Wisconsin election officials have now closed in on a proposed date for holding the the state’s wave of recalls: June 5, an extension of one week.
The Government Accountability Board (GAB), the non-partisan agency that oversees elections in the state, met Monday to approve recalls against four Republican state senators. They also sought to resolve some of the issues surrounding the recalls of Republican Gov. Scott Walker and Lt. Gov. Rebecca Kleefisch, before they officially trigger those recalls.
After discussion amongst the board, and questions with both Democratic and Republican attorneys, the board voted unanimously to ask a judge for a one-week extension — rather than two weeks, as the GAB staff had recommended.
Assuming that this request is granted, that means the primaries will be held on May 8, and the general election June 5.
Under state law, the GAB originally had 31 days to review the petitions. In late January, Dane County Judge Richard Niess granted the GAB a further 30 days, for 61 days total through March 19.
This move was widely expected going into the recall, and was fully part of the GAB’s planned timeline, as a result of the sheer volume of signatures involved — the Dems had submitted over a million signatures for Walker alone, nearly twice the required threshold of just over 540,000, or 25 percent of the total number of voters in the 2010 gubernatorial election.
The March 19 deadline also meant that the primary would be held on May 1, and the general election on May 29 — with the latter coming right after Memorial Day, which would wreak havoc on local governments.
In addition, the GAB staff’s stated goal has been to avoid conflicting too much with the various preparations and post-election activities that the local clerks are already required to do, for both the local elections and Republican primary in the spring, and the party primaries for Congress and state legislature in August.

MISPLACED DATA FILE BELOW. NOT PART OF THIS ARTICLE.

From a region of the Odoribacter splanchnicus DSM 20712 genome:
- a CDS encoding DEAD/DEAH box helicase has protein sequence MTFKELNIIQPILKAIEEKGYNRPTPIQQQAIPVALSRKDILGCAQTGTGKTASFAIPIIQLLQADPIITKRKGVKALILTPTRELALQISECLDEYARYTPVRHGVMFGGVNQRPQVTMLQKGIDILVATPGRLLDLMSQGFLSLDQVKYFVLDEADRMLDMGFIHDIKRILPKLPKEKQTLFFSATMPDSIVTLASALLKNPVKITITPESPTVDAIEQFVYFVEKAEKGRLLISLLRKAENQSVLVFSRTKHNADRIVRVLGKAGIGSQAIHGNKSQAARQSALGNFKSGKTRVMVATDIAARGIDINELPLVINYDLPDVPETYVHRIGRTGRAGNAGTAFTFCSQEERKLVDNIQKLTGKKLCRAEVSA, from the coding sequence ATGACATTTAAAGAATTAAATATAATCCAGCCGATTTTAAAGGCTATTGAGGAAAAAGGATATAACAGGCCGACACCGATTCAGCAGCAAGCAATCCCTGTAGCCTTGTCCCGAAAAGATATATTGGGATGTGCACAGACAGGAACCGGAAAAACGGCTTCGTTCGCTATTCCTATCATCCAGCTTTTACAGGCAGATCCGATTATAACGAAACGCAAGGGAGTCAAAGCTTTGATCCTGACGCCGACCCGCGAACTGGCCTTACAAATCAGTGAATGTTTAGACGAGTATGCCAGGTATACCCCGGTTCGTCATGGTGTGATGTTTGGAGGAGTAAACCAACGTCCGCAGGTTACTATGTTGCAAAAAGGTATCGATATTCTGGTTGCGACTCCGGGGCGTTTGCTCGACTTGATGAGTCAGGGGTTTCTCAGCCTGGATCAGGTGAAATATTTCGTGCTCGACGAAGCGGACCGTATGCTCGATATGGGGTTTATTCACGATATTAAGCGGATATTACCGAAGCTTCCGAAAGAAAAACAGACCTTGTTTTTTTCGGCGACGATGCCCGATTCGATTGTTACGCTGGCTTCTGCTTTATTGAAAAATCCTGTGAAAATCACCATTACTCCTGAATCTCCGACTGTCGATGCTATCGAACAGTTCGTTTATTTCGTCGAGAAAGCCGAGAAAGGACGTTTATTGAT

Also as a notable sticking point, the board staff said that they might need more time to finish all of the odds and ends of signature review for the recall targeting Kleefisch. (The final signature processes for Walker should be completed in time for the current deadline next Monday.)
The staff consulted with local clerks around the state, and came up with a preferred scenario of asking for a further two-week extension — for primaries on May 15, and the general election on June 12.
Democratic attorney Jeremy Levinson opposed a two-week extension, on several grounds: That an extension had already been granted; that there was no doubt that sufficient signatures had been submitted (at one point, Levinson accidentally flubbed his words, saying that the precise count was only needed for “hysterical” purposes — then corrected himself as meaning “historical” purposes); and that the character of the electorate would change going further into June, as public school years end and families start to take vacations.
“So I urge the board to be extremely cautious and restrained in seeking a further extension,” said Levinson.
Ultimately, the board members came around to the view of seeking only the minimal one-week extension to finalize the review on the Walker and Kleefisch recalls, and to avoid the Memorial Day holiday on the election calendar.